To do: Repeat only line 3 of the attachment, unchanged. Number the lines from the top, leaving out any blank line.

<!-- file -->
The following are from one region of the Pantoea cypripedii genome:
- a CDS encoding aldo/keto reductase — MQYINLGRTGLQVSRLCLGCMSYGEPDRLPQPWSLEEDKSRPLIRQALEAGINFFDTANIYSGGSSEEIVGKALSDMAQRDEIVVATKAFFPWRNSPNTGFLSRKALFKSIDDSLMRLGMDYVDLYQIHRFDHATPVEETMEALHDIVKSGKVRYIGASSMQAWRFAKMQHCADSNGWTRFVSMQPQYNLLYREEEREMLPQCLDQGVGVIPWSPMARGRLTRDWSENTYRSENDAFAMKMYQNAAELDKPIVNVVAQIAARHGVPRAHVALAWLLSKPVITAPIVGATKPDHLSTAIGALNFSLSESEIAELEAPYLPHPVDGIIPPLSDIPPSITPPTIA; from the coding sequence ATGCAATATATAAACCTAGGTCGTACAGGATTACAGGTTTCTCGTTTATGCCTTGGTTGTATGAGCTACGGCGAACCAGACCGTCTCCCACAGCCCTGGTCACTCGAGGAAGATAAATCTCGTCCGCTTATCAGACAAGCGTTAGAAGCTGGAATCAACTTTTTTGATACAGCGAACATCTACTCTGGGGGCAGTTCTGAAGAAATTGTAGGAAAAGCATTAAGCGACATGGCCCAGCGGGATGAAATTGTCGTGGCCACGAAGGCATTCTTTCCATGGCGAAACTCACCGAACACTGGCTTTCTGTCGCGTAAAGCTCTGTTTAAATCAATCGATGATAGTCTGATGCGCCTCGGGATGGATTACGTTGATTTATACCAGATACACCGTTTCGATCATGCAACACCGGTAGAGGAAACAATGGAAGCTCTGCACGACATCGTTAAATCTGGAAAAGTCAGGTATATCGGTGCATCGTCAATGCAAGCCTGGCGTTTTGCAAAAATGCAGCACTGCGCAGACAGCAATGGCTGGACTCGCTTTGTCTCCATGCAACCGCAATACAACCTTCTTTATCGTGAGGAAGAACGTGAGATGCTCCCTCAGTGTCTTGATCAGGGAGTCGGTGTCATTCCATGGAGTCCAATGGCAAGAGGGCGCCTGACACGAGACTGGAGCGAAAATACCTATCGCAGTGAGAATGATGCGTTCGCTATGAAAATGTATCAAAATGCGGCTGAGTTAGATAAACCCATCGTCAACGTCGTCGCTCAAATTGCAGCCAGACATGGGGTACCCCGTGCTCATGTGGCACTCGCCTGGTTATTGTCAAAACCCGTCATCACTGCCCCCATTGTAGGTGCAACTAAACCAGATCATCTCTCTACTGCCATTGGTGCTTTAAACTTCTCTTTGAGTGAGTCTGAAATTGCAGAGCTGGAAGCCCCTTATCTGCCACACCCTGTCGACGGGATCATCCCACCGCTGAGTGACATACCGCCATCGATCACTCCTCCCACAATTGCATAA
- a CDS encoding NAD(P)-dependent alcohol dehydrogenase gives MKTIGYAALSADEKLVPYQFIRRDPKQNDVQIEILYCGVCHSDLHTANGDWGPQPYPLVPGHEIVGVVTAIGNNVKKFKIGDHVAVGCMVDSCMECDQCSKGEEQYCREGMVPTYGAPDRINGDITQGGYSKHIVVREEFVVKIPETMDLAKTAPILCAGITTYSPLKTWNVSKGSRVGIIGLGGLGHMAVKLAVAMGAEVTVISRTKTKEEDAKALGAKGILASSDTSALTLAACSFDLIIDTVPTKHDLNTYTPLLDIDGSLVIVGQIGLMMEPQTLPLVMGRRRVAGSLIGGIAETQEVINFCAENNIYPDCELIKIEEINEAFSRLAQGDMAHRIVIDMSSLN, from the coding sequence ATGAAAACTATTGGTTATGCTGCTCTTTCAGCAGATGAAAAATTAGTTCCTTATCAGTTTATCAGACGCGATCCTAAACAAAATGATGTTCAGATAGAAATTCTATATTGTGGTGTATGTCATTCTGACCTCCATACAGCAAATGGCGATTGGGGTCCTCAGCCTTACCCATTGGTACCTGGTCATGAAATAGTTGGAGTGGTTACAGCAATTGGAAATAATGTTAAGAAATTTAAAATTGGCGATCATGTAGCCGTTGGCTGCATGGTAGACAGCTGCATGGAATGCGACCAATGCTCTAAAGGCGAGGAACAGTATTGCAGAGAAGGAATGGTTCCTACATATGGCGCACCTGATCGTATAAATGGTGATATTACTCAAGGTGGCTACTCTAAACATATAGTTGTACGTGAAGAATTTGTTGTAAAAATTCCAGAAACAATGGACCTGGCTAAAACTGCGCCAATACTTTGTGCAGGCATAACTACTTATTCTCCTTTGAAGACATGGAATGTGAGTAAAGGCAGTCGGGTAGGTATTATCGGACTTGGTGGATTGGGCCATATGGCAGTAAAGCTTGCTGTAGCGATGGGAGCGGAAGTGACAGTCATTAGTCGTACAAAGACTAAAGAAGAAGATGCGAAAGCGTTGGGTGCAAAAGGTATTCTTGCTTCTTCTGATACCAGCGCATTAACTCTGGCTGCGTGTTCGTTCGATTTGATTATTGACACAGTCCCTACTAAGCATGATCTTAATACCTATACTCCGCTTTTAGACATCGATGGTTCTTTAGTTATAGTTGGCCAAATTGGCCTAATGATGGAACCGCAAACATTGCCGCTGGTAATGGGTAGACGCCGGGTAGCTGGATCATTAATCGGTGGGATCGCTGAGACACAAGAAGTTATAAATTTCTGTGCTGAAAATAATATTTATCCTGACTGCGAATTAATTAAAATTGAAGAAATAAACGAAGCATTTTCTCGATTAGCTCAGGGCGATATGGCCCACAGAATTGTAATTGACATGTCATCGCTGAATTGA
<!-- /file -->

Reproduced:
- a CDS encoding NAD(P)-dependent alcohol dehydrogenase gives MKTIGYAALSADEKLVPYQFIRRDPKQNDVQIEILYCGVCHSDLHTANGDWGPQPYPLVPGHEIVGVVTAIGNNVKKFKIGDHVAVGCMVDSCMECDQCSKGEEQYCREGMVPTYGAPDRINGDITQGGYSKHIVVREEFVVKIPETMDLAKTAPILCAGITTYSPLKTWNVSKGSRVGIIGLGGLGHMAVKLAVAMGAEVTVISRTKTKEEDAKALGAKGILASSDTSALTLAACSFDLIIDTVPTKHDLNTYTPLLDIDGSLVIVGQIGLMMEPQTLPLVMGRRRVAGSLIGGIAETQEVINFCAENNIYPDCELIKIEEINEAFSRLAQGDMAHRIVIDMSSLN, from the coding sequence ATGAAAACTATTGGTTATGCTGCTCTTTCAGCAGATGAAAAATTAGTTCCTTATCAGTTTATCAGACGCGATCCTAAACAAAATGATGTTCAGATAGAAATTCTATATTGTGGTGTATGTCATTCTGACCTCCATACAGCAAATGGCGATTGGGGTCCTCAGCCTTACCCATTGGTACCTGGTCATGAAATAGTTGGAGTGGTTACAGCAATTGGAAATAATGTTAAGAAATTTAAAATTGGCGATCATGTAGCCGTTGGCTGCATGGTAGACAGCTGCATGGAATGCGACCAATGCTCTAAAGGCGAGGAACAGTATTGCAGAGAAGGAATGGTTCCTACATATGGCGCACCTGATCGTATAAATGGTGATATTACTCAAGGTGGCTACTCTAAACATATAGTTGTACGTGAAGAATTTGTTGTAAAAATTCCAGAAACAATGGACCTGGCTAAAACTGCGCCAATACTTTGTGCAGGCATAACTACTTATTCTCCTTTGAAGACATGGAATGTGAGTAAAGGCAGTCGGGTAGGTATTATCGGACTTGGTGGATTGGGCCATATGGCAGTAAAGCTTGCTGTAGCGATGGGAGCGGAAGTGACAGTCATTAGTCGTACAAAGACTAAAGAAGAAGATGCGAAAGCGTTGGGTGCAAAAGGTATTCTTGCTTCTTCTGATACCAGCGCATTAACTCTGGCTGCGTGTTCGTTCGATTTGATTATTGACACAGTCCCTACTAAGCATGATCTTAATACCTATACTCCGCTTTTAGACATCGATGGTTCTTTAGTTATAGTTGGCCAAATTGGCCTAATGATGGAACCGCAAACATTGCCGCTGGTAATGGGTAGACGCCGGGTAGCTGGATCATTAATCGGTGGGATCGCTGAGACACAAGAAGTTATAAATTTCTGTGCTGAAAATAATATTTATCCTGACTGCGAATTAATTAAAATTGAAGAAATAAACGAAGCATTTTCTCGATTAGCTCAGGGCGATATGGCCCACAGAATTGTAATTGACATGTCATCGCTGAATTGA